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White Fragility: Why it’s So Hard for White People to Talk about Racism (Audiobook) by Robin Diangelo, Narrated by Amy Landon

White Fragility

“I am white. I am writing to a white audience. I am addressing a white dynamic.” Robin Diangelo, the author of White Fragility, makes one thing very clear. This book is written from a white perspective for white people. While others might be helped by reading this book, it is written for white folk. And white folk likely need to brace themselves for the challenging realities that Diangelo lays out.

Diangelo dives in, covering issues of race and culture, ethnicity and identity, all the while considering the historical origins of understanding whiteness and power. She considers how we, the collective white population, determines the very definitions themselves and ultimately who is included and excluded. Geography of place, freedom of movement, and distribution of global wealth are ultimately privileges of race. Diangelo’s years of experience as a diversity and justice trainer give her an abundance of stories to share as she engages issues of racial bias in the workplace, in education, and in neighbourhoods.

At each turn she is able to raise an issue that causes one to be defensive, but as she draws it out, the reader sees his or her own white biases laid bare.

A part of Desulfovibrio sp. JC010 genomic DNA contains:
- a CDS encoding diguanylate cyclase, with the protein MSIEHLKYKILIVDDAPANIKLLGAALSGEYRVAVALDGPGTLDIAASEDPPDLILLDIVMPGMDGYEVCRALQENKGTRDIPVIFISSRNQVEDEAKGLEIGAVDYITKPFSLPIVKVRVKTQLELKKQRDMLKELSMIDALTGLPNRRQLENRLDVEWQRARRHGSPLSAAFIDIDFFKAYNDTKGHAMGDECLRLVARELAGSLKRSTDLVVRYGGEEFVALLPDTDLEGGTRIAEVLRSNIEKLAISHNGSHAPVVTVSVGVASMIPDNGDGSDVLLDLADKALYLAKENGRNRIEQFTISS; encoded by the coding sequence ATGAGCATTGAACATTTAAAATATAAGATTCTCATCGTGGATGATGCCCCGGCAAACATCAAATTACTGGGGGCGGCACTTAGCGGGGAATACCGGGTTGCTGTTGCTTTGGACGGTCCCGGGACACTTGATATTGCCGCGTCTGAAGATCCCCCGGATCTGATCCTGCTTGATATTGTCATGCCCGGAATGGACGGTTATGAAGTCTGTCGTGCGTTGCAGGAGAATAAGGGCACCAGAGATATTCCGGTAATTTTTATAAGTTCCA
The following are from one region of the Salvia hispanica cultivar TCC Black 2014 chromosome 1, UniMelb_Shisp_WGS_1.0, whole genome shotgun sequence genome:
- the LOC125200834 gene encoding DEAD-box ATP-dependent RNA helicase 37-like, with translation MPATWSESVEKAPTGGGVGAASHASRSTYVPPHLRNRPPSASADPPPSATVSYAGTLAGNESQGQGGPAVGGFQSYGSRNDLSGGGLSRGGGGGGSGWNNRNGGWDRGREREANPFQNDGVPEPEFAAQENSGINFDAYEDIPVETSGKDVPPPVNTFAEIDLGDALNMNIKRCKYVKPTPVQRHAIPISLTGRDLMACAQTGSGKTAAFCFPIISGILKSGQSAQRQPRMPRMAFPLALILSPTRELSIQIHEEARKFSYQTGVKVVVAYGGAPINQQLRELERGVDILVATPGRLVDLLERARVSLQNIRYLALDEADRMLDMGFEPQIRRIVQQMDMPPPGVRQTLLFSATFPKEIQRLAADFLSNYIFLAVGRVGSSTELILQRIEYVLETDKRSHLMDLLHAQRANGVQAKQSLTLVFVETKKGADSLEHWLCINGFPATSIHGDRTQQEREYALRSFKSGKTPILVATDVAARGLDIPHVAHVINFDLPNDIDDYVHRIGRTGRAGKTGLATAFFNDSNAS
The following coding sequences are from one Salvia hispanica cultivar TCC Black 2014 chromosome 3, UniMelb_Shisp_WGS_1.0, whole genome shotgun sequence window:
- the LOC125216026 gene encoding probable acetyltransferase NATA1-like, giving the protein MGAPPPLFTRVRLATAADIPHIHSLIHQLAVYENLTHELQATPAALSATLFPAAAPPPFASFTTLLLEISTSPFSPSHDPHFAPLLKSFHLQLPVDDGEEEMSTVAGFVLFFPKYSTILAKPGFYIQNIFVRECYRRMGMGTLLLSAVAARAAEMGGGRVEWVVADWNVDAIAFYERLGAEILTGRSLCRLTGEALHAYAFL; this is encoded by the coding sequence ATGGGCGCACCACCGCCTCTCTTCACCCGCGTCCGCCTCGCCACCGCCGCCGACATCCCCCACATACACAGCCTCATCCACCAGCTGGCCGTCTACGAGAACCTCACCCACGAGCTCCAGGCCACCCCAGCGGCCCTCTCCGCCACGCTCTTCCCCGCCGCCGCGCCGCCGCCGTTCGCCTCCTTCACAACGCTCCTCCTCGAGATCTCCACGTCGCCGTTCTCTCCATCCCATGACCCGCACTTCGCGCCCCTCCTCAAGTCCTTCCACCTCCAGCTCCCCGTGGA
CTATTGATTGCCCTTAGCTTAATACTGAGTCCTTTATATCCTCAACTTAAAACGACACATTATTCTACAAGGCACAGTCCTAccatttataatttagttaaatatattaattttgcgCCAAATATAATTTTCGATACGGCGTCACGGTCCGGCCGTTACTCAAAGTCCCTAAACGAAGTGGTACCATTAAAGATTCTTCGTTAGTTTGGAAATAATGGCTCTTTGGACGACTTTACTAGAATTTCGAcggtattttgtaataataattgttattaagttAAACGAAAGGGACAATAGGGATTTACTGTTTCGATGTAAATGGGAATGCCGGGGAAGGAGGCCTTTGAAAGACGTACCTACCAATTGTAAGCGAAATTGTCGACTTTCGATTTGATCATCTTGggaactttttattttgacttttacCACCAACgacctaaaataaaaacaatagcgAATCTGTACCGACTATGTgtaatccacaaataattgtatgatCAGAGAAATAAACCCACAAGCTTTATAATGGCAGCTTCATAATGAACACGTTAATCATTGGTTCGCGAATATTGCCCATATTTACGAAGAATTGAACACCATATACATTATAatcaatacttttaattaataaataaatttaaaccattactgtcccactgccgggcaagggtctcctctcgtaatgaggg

Diangelo posits that those who consider themselves “white progressives,” who firmly believe that they are race-neutral, defending their nonracist posture, might be causing the most damage to people who are marginalized by race and color.

Published in 2018, White Fragility has made its way onto the recommended reading lists and discussion boards of governments, corporations, and institutions. In light of the racial reckoning following the murders of George Floyd, Ahmaud Arbery, and Breonna Taylor in the spring of 2020, this book catapulted into the New York Times bestseller list and other bestseller lists. Church councils and congregations would do well to put this on their own reading lists.

Although this reviewer was disappointed that Diangelo did not read the audio version herself,  actress Amy Landon’s calm measured narration is fitting and excellent.  

Listening to a section of the audio might be a good starting point for a group discussion.

Here is a life’s work to understand deeply and bring about change, beginning within oneself. As readers and listeners, it will require a collective humility and patience as we reset our understandings and relinquish power in order to reshape our communities. Time is of the essence.

Finally, If you begin this book but then put it aside, ask yourself why. 6 hours, 21 minutes. (Beacon Press)

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